BibTeX

    @article{p2013-Albalasmeh-et-al,
      author = {Albalasmeh, A. A. and Berli, M. and Shafer, D. S. and Ghezzehei, T. A.},
      date-modified = {2018-05-27 21:09:37 +0000},
      doi = {10.1007/s11104-012-1408-z},
      journal = {Plant and Soil},
      status = {published},
      number = {1-2},
      pages = {335-344},
      researchgate = {https://www.researchgate.net/publication/236455238_Degradation_of_moist_soil_aggregates_by_rapid_temperature_rise_under_low_intensity_fire},
      title = {Degradation of moist soil aggregates by rapid temperature rise under low intensity fire},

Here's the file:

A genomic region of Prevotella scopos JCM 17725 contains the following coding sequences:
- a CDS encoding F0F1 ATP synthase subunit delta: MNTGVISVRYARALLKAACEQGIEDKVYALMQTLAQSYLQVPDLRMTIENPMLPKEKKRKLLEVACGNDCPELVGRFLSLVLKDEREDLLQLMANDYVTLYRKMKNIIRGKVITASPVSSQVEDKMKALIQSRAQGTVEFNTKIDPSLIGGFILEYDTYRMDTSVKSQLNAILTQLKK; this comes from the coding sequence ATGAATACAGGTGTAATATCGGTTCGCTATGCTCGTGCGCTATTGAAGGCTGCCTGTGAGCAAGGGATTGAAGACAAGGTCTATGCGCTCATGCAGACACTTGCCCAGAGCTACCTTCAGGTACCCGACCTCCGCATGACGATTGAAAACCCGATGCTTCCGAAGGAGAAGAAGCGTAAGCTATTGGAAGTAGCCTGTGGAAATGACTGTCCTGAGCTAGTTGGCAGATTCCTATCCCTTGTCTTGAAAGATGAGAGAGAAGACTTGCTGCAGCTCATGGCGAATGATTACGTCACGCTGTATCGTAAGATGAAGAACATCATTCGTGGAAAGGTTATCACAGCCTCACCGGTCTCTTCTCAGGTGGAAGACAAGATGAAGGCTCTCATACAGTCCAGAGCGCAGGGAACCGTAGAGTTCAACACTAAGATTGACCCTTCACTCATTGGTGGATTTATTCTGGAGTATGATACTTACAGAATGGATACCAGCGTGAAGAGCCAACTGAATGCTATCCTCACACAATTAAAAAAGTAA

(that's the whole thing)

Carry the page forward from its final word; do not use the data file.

volume = {362},
      year = {2013},
      bdsk-url-1 = {https://doi.org/10.1007/s11104-012-1408-z}
    }
    

Samuel N. Araya

Former PhD Student
  1. Long-Term Impact of Cover Crop and Reduced Disturbance Tillage on Soil Pore Size and Soil Water Storage.
    Araya, S. N., Mitchell, J. P., W., H. J., & Ghezzehei, T. A.
    SOIL Discussion Paper. 2021.

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    Abstract